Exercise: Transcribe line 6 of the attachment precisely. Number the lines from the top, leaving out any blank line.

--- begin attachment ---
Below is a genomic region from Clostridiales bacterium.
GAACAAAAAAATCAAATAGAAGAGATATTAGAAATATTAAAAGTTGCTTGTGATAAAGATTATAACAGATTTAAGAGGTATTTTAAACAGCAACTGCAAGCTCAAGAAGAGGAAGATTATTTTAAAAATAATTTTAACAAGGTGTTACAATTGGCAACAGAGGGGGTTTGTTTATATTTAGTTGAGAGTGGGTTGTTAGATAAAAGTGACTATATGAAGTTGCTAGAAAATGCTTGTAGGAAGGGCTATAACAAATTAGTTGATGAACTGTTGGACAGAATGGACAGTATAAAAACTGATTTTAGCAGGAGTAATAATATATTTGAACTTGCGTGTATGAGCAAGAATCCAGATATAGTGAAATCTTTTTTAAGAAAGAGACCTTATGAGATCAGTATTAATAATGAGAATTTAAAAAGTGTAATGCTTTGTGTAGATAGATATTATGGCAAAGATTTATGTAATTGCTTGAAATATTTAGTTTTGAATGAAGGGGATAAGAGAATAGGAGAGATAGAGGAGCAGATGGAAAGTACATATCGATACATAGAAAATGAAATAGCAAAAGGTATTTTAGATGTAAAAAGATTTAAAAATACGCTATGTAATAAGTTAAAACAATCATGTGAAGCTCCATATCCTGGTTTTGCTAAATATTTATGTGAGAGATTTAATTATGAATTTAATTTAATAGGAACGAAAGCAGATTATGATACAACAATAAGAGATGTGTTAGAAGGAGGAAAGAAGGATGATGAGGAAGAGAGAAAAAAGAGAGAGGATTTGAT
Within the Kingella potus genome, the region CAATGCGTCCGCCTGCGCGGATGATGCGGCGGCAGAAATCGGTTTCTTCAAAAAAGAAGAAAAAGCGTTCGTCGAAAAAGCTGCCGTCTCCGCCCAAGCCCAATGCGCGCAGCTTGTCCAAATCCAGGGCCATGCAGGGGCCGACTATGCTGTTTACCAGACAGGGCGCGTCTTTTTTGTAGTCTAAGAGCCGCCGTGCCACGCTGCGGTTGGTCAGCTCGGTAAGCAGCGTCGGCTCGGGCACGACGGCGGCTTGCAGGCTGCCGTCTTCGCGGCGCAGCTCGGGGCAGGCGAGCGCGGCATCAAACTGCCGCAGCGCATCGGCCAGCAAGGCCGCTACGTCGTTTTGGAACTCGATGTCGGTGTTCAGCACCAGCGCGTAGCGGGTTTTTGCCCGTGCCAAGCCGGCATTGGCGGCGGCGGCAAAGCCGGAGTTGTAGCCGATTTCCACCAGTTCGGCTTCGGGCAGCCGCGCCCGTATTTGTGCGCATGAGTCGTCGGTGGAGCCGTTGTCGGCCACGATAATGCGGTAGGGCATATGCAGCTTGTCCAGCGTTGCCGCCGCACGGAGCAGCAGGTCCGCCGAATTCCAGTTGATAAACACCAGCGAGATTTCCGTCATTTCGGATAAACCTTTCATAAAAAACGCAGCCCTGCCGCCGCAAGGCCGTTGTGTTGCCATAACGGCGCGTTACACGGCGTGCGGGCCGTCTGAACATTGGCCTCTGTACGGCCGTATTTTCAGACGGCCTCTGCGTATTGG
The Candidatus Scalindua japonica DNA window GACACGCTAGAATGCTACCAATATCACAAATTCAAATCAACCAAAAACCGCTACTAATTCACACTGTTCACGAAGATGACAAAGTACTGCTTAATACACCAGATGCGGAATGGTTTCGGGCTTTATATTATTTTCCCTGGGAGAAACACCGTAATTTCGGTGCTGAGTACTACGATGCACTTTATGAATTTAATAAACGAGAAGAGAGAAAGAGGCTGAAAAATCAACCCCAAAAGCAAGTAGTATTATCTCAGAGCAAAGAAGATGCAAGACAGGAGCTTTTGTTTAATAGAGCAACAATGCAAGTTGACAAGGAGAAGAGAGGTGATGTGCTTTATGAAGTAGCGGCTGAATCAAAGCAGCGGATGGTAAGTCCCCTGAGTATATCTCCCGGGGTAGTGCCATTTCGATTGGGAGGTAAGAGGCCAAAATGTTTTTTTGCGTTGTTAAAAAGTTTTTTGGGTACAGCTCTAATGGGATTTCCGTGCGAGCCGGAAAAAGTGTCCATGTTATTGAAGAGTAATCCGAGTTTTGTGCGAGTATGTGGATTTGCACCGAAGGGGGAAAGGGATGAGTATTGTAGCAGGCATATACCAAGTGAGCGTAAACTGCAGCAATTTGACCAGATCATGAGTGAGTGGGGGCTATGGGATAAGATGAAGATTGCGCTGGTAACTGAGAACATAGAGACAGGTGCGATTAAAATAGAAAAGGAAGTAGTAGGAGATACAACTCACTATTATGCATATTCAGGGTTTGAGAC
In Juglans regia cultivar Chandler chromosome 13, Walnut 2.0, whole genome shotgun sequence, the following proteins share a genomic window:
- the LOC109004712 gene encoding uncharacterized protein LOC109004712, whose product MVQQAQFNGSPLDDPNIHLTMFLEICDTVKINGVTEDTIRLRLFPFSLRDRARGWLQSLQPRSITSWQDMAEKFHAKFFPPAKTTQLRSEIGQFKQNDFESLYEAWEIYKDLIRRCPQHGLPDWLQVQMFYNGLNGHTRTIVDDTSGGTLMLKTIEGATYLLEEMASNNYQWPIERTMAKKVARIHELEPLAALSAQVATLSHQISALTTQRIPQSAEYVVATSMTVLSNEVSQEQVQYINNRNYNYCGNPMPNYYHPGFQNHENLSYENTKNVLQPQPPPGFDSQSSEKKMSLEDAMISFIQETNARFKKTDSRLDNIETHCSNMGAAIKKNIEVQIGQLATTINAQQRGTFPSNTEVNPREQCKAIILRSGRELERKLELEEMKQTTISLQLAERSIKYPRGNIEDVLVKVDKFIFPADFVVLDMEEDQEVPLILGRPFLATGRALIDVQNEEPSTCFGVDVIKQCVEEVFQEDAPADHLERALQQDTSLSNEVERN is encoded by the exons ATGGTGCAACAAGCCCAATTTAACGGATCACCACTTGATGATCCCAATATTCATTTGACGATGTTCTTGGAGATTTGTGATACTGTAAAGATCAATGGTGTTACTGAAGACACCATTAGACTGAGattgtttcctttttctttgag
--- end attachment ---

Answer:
- the LOC109004712 gene encoding uncharacterized protein LOC109004712, whose product MVQQAQFNGSPLDDPNIHLTMFLEICDTVKINGVTEDTIRLRLFPFSLRDRARGWLQSLQPRSITSWQDMAEKFHAKFFPPAKTTQLRSEIGQFKQNDFESLYEAWEIYKDLIRRCPQHGLPDWLQVQMFYNGLNGHTRTIVDDTSGGTLMLKTIEGATYLLEEMASNNYQWPIERTMAKKVARIHELEPLAALSAQVATLSHQISALTTQRIPQSAEYVVATSMTVLSNEVSQEQVQYINNRNYNYCGNPMPNYYHPGFQNHENLSYENTKNVLQPQPPPGFDSQSSEKKMSLEDAMISFIQETNARFKKTDSRLDNIETHCSNMGAAIKKNIEVQIGQLATTINAQQRGTFPSNTEVNPREQCKAIILRSGRELERKLELEEMKQTTISLQLAERSIKYPRGNIEDVLVKVDKFIFPADFVVLDMEEDQEVPLILGRPFLATGRALIDVQNEEPSTCFGVDVIKQCVEEVFQEDAPADHLERALQQDTSLSNEVERN is encoded by the exons ATGGTGCAACAAGCCCAATTTAACGGATCACCACTTGATGATCCCAATATTCATTTGACGATGTTCTTGGAGATTTGTGATACTGTAAAGATCAATGGTGTTACTGAAGACACCATTAGACTGAGattgtttcctttttctttgag